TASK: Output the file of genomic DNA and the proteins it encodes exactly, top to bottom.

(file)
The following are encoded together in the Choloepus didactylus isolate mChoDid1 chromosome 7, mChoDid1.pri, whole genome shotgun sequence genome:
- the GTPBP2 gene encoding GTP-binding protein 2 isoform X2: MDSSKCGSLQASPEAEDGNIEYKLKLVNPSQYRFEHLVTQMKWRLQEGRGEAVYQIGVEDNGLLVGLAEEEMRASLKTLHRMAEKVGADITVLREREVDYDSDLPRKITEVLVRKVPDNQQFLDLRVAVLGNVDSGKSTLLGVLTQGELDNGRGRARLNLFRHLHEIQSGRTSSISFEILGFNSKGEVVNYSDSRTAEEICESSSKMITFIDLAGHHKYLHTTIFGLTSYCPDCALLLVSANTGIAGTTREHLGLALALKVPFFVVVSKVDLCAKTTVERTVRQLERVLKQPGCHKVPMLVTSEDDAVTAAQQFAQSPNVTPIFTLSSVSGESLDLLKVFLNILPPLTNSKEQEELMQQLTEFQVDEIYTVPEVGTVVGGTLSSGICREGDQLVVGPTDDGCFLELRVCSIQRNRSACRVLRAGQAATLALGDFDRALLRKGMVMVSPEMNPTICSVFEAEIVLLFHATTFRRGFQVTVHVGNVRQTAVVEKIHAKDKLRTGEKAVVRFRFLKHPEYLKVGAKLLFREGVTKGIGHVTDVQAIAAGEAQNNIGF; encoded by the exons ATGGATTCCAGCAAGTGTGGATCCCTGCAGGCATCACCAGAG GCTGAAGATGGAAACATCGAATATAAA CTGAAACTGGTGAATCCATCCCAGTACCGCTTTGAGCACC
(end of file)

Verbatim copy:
The following are encoded together in the Choloepus didactylus isolate mChoDid1 chromosome 7, mChoDid1.pri, whole genome shotgun sequence genome:
- the GTPBP2 gene encoding GTP-binding protein 2 isoform X2: MDSSKCGSLQASPEAEDGNIEYKLKLVNPSQYRFEHLVTQMKWRLQEGRGEAVYQIGVEDNGLLVGLAEEEMRASLKTLHRMAEKVGADITVLREREVDYDSDLPRKITEVLVRKVPDNQQFLDLRVAVLGNVDSGKSTLLGVLTQGELDNGRGRARLNLFRHLHEIQSGRTSSISFEILGFNSKGEVVNYSDSRTAEEICESSSKMITFIDLAGHHKYLHTTIFGLTSYCPDCALLLVSANTGIAGTTREHLGLALALKVPFFVVVSKVDLCAKTTVERTVRQLERVLKQPGCHKVPMLVTSEDDAVTAAQQFAQSPNVTPIFTLSSVSGESLDLLKVFLNILPPLTNSKEQEELMQQLTEFQVDEIYTVPEVGTVVGGTLSSGICREGDQLVVGPTDDGCFLELRVCSIQRNRSACRVLRAGQAATLALGDFDRALLRKGMVMVSPEMNPTICSVFEAEIVLLFHATTFRRGFQVTVHVGNVRQTAVVEKIHAKDKLRTGEKAVVRFRFLKHPEYLKVGAKLLFREGVTKGIGHVTDVQAIAAGEAQNNIGF; encoded by the exons ATGGATTCCAGCAAGTGTGGATCCCTGCAGGCATCACCAGAG GCTGAAGATGGAAACATCGAATATAAA CTGAAACTGGTGAATCCATCCCAGTACCGCTTTGAGCACC